The New York Times Style Magazine published “To the First Lady, With Love,” today (October 17). The collection of letters from “We Should All Be Feminists” writer Chimamanda Ngozi Adichie, “Angie Tribeca” actress Rashida Jones, feminist organizer Gloria Steinem and writer and presidential historian Jon Meacham comes on the heels of Michelle Obama’s recent critique of Republican presidential nominee Donald Trump and focuses on how she has changed the game during her eight years in the White House.
See key passages from each of the essays below, then read the full article here.
Chimamanda Ngozi Adichie
She first appeared in the public consciousness, all common sense and mordant humor, at ease in her skin. She had the air of a woman who could balance a checkbook, and who knew a good deal when she saw it, and who would tell off whomever needed telling off. She was tall and sure and stylish. She was reluctant to be first lady, and did not hide her reluctance beneath platitudes. She seemed not so much unique as true. She sharpened her husband’s then-hazy form, made him solid, more than just a dream….
Because she said what she thought, and because she smiled only when she felt like smiling, and not constantly and vacuously, America’s cheapest caricature was cast on her: the Angry Black Woman. Women, in general, are not permitted anger—but from [B]lack American women, there is an added expectation of interminable gratitude, the closer to groveling the better, as though their citizenship is a phenomenon that they cannot take for granted.
“I love this country,” she said to applause. She needed to say it—her salve to the hostility of people who claimed she was unpatriotic because she had dared to suggest that, as an adult, she had not always been proud of her country.
If feminism’s goal is equal opportunity and choice, Michelle makes me feel like every choice is available. You can go to Princeton and Harvard, you can rap with Missy Elliott, you can be a mother and a lawyer and a powerful orator. You can champion the Lilly Ledbetter Fair Pay Act, while also caring about fashion. You can dance with Ellen and also fearlessly remind people, on live television, of the reality of your position: “I wake up every morning in a house that was built by slaves. And I watch my daughters, two beautiful, intelligent, [B]lack young women, playing with their dogs on the White House lawn.” You can be your husband’s partner and supporter, and also use your cultural and political capital to campaign for Hillary Clinton, unflinchingly standing up to her “locker room talk”-ing bully of an opponent with the battle cry “enough is enough!”—eloquently putting into words what a lot of people, myself included, had been feeling.
Michelle Obama will have her own legacy, separate from her husband’s. And it will be that she was the first first lady to show women that they don’t have to choose. That it’s okay to be everything.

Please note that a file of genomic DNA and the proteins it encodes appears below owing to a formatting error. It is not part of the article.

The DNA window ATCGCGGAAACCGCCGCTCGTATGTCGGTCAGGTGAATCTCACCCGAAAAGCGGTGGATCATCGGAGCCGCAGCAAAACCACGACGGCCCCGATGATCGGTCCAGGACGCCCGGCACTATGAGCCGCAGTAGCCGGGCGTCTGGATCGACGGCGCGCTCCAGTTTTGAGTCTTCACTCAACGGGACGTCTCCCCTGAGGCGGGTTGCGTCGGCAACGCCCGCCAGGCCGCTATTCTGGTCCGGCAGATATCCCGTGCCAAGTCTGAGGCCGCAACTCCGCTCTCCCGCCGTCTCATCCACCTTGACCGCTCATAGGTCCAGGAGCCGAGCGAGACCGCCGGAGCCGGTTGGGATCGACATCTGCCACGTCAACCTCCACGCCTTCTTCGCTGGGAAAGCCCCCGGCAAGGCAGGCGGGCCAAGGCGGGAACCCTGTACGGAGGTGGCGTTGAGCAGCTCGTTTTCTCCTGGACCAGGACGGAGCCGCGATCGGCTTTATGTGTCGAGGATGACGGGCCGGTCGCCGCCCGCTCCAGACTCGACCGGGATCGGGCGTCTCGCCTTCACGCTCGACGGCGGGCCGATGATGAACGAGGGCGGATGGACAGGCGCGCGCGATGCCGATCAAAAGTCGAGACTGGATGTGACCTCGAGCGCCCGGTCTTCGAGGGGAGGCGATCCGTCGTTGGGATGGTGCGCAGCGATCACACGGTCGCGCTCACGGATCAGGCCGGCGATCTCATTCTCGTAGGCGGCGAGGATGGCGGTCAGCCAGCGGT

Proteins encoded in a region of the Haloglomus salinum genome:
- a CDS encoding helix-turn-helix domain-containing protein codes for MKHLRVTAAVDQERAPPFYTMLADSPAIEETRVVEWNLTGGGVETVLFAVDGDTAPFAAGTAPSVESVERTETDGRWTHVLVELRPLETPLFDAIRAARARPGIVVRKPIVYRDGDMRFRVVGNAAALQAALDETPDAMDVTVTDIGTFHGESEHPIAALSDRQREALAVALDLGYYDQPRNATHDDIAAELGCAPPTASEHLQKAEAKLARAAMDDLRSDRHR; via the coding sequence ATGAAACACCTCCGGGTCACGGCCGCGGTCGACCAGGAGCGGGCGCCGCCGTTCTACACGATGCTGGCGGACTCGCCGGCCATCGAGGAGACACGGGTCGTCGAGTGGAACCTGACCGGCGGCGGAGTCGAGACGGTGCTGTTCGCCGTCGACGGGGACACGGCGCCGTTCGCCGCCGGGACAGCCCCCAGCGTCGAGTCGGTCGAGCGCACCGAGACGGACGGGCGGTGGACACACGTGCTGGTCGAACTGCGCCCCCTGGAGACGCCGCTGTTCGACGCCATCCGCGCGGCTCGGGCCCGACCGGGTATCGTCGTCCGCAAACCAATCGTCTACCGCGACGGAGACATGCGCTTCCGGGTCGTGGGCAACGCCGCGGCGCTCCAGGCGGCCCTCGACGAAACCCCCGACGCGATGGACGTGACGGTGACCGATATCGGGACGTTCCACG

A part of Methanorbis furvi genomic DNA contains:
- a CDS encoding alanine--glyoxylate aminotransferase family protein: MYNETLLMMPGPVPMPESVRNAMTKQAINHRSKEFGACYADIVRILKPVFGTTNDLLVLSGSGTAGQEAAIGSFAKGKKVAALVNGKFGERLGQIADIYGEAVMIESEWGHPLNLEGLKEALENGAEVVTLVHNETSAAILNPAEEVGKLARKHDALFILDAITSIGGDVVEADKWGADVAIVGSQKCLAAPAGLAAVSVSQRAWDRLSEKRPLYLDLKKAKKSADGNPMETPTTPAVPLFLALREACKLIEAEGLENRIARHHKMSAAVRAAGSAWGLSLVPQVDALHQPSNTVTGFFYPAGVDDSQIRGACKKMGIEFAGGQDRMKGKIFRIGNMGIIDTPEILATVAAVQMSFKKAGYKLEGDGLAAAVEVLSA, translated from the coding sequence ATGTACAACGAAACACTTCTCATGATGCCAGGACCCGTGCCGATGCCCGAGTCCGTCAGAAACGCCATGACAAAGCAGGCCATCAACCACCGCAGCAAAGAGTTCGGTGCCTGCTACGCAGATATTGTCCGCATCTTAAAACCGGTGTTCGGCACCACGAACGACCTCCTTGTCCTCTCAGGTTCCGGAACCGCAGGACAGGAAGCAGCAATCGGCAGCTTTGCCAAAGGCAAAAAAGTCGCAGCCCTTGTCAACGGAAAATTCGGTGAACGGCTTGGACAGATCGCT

After a decade under a public microscope, she has managed what no other first lady—and few people in any public position—have succeeded in doing: She has lived a public life without sacrificing her privacy and authenticity. She made her husband both more human and effective as a president by being his interpreter and defender, but also someone we knew was capable of being his critic. Eventually, she spoke up about the pain of the racist assumptions directed at her, but she waited until her husband could no longer be politically punished for her honesty. And she has always been the best kind of mother, which means insisting that fathers be equal parents. All of this she has done with honesty, humor and, most important, kindness….
Though I’m old enough to remember Eleanor and Franklin D. Roosevelt in the White House—and all the couples and families since—I have never seen such balance and equal parenting, such love, respect, mutuality and pleasure in each other’s company. We will never have a democracy until we have democratic families and a society without the invented categories of both race and gender. Michelle Obama may have changed history in the most powerful way—by example.
President Obama gets much of the public credit for handling his eight years coolly, but the first lady has been a critical element of his success. She has chosen her shots carefully—not least in choosing to make the case against Donald Trump on the campaign trail in 2016—and is leaving the country with a warm impression of an excellent mother, a steady spouse and a sensible, devoted American.
Not everyone agrees, of course; not everyone ever does. The Obama skeptics and the Obama haters have from time to time questioned her patriotism, but this is the same country that managed, in some quarters, to hold Eleanor Roosevelt in contempt. The important thing is that Mrs. Obama, a clear-eyed lawyer, found a way to withstand the scrutiny of the spotlight. In point of fact, she did more than withstand it. To borrow a phrase from William Faulkner, she not only endured it; she prevailed over it.